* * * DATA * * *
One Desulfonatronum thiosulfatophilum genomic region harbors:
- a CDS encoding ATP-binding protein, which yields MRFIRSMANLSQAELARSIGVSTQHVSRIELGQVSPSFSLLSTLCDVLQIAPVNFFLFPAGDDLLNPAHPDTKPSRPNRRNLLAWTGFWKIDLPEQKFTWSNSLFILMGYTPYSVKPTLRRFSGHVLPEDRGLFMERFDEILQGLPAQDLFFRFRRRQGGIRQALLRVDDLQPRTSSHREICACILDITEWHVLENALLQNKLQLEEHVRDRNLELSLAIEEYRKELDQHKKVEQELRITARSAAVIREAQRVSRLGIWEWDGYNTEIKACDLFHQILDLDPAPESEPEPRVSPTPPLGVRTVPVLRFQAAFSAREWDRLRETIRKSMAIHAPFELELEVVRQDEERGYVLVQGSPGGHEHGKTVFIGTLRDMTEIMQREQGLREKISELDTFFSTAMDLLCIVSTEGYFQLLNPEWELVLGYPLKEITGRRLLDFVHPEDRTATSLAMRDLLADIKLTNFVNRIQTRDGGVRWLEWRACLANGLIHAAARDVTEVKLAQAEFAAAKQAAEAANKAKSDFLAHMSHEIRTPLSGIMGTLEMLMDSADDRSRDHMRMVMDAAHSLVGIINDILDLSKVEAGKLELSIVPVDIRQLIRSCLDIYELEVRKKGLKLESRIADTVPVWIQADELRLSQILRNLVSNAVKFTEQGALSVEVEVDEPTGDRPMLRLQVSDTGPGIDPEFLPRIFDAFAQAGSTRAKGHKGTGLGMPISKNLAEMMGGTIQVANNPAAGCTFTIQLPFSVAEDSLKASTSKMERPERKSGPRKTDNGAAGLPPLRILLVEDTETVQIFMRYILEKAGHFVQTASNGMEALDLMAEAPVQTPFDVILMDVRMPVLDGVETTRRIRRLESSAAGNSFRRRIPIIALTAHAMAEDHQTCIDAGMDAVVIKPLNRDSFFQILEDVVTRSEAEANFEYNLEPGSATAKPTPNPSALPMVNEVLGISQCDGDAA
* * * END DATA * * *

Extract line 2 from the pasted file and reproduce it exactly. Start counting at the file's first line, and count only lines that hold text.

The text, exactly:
- a CDS encoding ATP-binding protein, which yields MRFIRSMANLSQAELARSIGVSTQHVSRIELGQVSPSFSLLSTLCDVLQIAPVNFFLFPAGDDLLNPAHPDTKPSRPNRRNLLAWTGFWKIDLPEQKFTWSNSLFILMGYTPYSVKPTLRRFSGHVLPEDRGLFMERFDEILQGLPAQDLFFRFRRRQGGIRQALLRVDDLQPRTSSHREICACILDITEWHVLENALLQNKLQLEEHVRDRNLELSLAIEEYRKELDQHKKVEQELRITARSAAVIREAQRVSRLGIWEWDGYNTEIKACDLFHQILDLDPAPESEPEPRVSPTPPLGVRTVPVLRFQAAFSAREWDRLRETIRKSMAIHAPFELELEVVRQDEERGYVLVQGSPGGHEHGKTVFIGTLRDMTEIMQREQGLREKISELDTFFSTAMDLLCIVSTEGYFQLLNPEWELVLGYPLKEITGRRLLDFVHPEDRTATSLAMRDLLADIKLTNFVNRIQTRDGGVRWLEWRACLANGLIHAAARDVTEVKLAQAEFAAAKQAAEAANKAKSDFLAHMSHEIRTPLSGIMGTLEMLMDSADDRSRDHMRMVMDAAHSLVGIINDILDLSKVEAGKLELSIVPVDIRQLIRSCLDIYELEVRKKGLKLESRIADTVPVWIQADELRLSQILRNLVSNAVKFTEQGALSVEVEVDEPTGDRPMLRLQVSDTGPGIDPEFLPRIFDAFAQAGSTRAKGHKGTGLGMPISKNLAEMMGGTIQVANNPAAGCTFTIQLPFSVAEDSLKASTSKMERPERKSGPRKTDNGAAGLPPLRILLVEDTETVQIFMRYILEKAGHFVQTASNGMEALDLMAEAPVQTPFDVILMDVRMPVLDGVETTRRIRRLESSAAGNSFRRRIPIIALTAHAMAEDHQTCIDAGMDAVVIKPLNRDSFFQILEDVVTRSEAEANFEYNLEPGSATAKPTPNPSALPMVNEVLGISQCDGDAA